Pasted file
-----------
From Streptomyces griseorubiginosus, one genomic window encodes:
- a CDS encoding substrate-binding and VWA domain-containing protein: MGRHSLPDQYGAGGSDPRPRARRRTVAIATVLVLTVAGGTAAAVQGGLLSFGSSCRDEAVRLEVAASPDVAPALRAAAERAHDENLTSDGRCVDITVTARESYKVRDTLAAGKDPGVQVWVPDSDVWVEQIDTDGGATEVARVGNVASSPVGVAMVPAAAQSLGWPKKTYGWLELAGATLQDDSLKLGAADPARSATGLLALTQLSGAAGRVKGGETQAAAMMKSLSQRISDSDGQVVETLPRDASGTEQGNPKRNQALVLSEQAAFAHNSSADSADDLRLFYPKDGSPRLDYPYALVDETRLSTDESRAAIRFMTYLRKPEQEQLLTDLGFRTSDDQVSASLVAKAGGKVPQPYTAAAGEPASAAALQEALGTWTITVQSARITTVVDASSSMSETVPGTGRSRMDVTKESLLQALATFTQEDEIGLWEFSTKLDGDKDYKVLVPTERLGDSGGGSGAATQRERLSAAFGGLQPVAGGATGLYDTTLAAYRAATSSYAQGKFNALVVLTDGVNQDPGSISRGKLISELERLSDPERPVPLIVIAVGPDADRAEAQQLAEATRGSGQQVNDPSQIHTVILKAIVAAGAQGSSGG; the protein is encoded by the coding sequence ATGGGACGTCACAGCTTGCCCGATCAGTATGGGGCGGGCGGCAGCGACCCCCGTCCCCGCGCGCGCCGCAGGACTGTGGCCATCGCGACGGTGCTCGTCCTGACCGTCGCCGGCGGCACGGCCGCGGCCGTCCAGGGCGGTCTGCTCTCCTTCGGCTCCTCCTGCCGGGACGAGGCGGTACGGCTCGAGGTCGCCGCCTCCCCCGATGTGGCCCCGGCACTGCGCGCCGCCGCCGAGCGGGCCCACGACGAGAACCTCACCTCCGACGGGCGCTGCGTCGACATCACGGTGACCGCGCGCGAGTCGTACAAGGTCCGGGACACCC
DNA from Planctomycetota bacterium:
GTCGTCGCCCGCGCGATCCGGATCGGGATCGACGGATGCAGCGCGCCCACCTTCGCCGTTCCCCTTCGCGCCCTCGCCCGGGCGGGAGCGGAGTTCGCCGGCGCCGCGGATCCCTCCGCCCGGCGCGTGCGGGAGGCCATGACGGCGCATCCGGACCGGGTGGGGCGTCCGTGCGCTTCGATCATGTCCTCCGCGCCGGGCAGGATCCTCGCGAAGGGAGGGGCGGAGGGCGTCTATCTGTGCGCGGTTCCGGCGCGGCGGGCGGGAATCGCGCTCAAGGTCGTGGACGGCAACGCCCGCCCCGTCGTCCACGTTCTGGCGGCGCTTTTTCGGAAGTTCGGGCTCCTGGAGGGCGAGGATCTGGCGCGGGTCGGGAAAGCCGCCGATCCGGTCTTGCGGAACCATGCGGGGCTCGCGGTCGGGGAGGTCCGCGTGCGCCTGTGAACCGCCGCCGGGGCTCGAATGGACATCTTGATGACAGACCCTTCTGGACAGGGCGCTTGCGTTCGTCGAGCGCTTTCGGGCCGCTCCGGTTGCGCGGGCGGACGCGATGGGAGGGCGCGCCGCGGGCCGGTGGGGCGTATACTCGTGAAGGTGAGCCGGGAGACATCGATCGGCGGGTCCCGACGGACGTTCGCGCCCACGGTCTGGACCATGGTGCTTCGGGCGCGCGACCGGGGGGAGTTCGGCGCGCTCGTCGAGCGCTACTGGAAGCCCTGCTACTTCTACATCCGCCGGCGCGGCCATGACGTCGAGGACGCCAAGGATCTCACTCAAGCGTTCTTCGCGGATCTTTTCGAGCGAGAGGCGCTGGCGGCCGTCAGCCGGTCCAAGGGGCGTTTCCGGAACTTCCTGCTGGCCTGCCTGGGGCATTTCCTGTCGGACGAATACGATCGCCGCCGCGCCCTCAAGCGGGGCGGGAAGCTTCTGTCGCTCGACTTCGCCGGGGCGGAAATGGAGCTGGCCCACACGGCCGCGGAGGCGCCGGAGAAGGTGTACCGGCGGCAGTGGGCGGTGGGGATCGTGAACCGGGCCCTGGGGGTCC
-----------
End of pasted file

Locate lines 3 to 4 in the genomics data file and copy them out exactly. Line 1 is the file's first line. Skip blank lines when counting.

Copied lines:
DNA from Planctomycetota bacterium:
GTCGTCGCCCGCGCGATCCGGATCGGGATCGACGGATGCAGCGCGCCCACCTTCGCCGTTCCCCTTCGCGCCCTCGCCCGGGCGGGAGCGGAGTTCGCCGGCGCCGCGGATCCCTCCGCCCGGCGCGTGCGGGAGGCCATGACGGCGCATCCGGACCGGGTGGGGCGTCCGTGCGCTTCGATCATGTCCTCCGCGCCGGGCAGGATCCTCGCGAAGGGAGGGGCGGAGGGCGTCTATCTGTGCGCGGTTCCGGCGCGGCGGGCGGGAATCGCGCTCAAGGTCGTGGACGGCAACGCCCGCCCCGTCGTCCACGTTCTGGCGGCGCTTTTTCGGAAGTTCGGGCTCCTGGAGGGCGAGGATCTGGCGCGGGTCGGGAAAGCCGCCGATCCGGTCTTGCGGAACCATGCGGGGCTCGCGGTCGGGGAGGTCCGCGTGCGCCTGTGAACCGCCGCCGGGGCTCGAATGGACATCTTGATGACAGACCCTTCTGGACAGGGCGCTTGCGTTCGTCGAGCGCTTTCGGGCCGCTCCGGTTGCGCGGGCGGACGCGATGGGAGGGCGCGCCGCGGGCCGGTGGGGCGTATACTCGTGAAGGTGAGCCGGGAGACATCGATCGGCGGGTCCCGACGGACGTTCGCGCCCACGGTCTGGACCATGGTGCTTCGGGCGCGCGACCGGGGGGAGTTCGGCGCGCTCGTCGAGCGCTACTGGAAGCCCTGCTACTTCTACATCCGCCGGCGCGGCCATGACGTCGAGGACGCCAAGGATCTCACTCAAGCGTTCTTCGCGGATCTTTTCGAGCGAGAGGCGCTGGCGGCCGTCAGCCGGTCCAAGGGGCGTTTCCGGAACTTCCTGCTGGCCTGCCTGGGGCATTTCCTGTCGGACGAATACGATCGCCGCCGCGCCCTCAAGCGGGGCGGGAAGCTTCTGTCGCTCGACTTCGCCGGGGCGGAAATGGAGCTGGCCCACACGGCCGCGGAGGCGCCGGAGAAGGTGTACCGGCGGCAGTGGGCGGTGGGGATCGTGAACCGGGCCCTGGGGGTCC